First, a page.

# [extropy-chat] Re: Overconfidence and meta-rationality

Robin Hanson rhanson at gmu.edu
Mon Mar 21 14:52:03 UTC 2005

```At 01:25 AM 3/20/2005, Eliezer S. Yudkowsky wrote:
>Therefore, if two Bayesianitarian *altruists* find that they disagree, and
>they have no better algorithm to resolve their disagreement, they should
>immediately average together their probability estimates. ... But:
>1)  I can't just change my beliefs any time I please.  ...
>2)  Evolution is still correct regardless ...
>3) ... afterward I'll still know, deep down, whatever my lips say...
>4)  I have other beliefs about biology that would be inconsistent ...
>Thus, if you want to claim a mathematical result about an expected
>individual benefit (let alone optimality!) for rationalists deliberately
>*trying* to agree with each other, I think you need to specify what
>algorithm they should follow to agreement - Aumann agent? Bayesianitarian
>altruist?  In the absence of any specification of how rationalists try to
>agree with each other, I don't see how you could prove this would be an
>expected individual improvement.

I find great use in the concept of rationality
criteria/constraints/rules.  Consider the example of the claim that your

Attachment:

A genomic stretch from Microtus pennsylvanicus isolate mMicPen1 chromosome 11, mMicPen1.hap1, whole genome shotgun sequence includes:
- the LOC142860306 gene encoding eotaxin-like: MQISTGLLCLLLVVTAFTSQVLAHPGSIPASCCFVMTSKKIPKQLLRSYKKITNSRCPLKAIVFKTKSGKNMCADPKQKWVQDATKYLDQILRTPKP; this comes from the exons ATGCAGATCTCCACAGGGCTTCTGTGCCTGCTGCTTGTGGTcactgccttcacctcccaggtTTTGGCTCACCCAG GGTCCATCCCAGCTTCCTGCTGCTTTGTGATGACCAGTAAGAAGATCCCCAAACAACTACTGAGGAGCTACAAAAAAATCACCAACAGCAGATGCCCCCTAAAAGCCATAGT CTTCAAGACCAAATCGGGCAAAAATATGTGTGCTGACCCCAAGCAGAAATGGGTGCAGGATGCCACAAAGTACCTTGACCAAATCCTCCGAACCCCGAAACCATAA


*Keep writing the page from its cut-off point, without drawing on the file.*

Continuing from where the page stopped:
beliefs should satisfy P(A) = 1- P(not A).  This is a constraint on
rational beliefs, and one should arguably strive to have one's beliefs
satisfy this constraint all else equal.  This is not to say one must pay
any cost to achieve this result.  Rather, noticing that you have failed to
satisfy this constraint is a strong clue that you should consider modifying
your beliefs to eliminate this failure.

Now you could argue against P(A) = 1- P(not A) as you did above.  You
sincerely believe that both the Republicans and the Democrats have a 70%
chance of winning the next presidential election, and it just wouldn't be
sincere to just change your beliefs - deep down you would know what you
really believed.  And you could change your beliefs to satisfy the
constraint by setting P(Republicans) = 99.99% and P(Democrats) = 0.01%, but
that would be worse wouldn't it.  So unless someone gives you a complete
feasible algorithm for choosing your exact beliefs in every situation, and
proves to you that this is the exact optimal way to choose all beliefs,
well you don't see any point to this P(A) = 1- P(not A) rule.

The disagreement results are similar to P(A) = 1- P(not A) in that they
point out a problem without giving you an exact procedure to fix the
problem.  I am *not* proposing that whenever you discover you disagree you
should simply change your beliefs to the average of the two beliefs.  I am
saying that whatever procedures you use, if you discover that you do have
persistent disagreements, then that is a strong clue that something is
seriously wrong with at least one of you.  And you need to be very wary of
too quickly concluding that it must of course be the other guy.

Robin Hanson  rhanson at gmu.edu  http://hanson.gmu.edu
Assistant Professor of Economics, George Mason University
MSN 1D3, Carow Hall, Fairfax VA 22030-4444
703-993-2326  FAX: 703-993-2323

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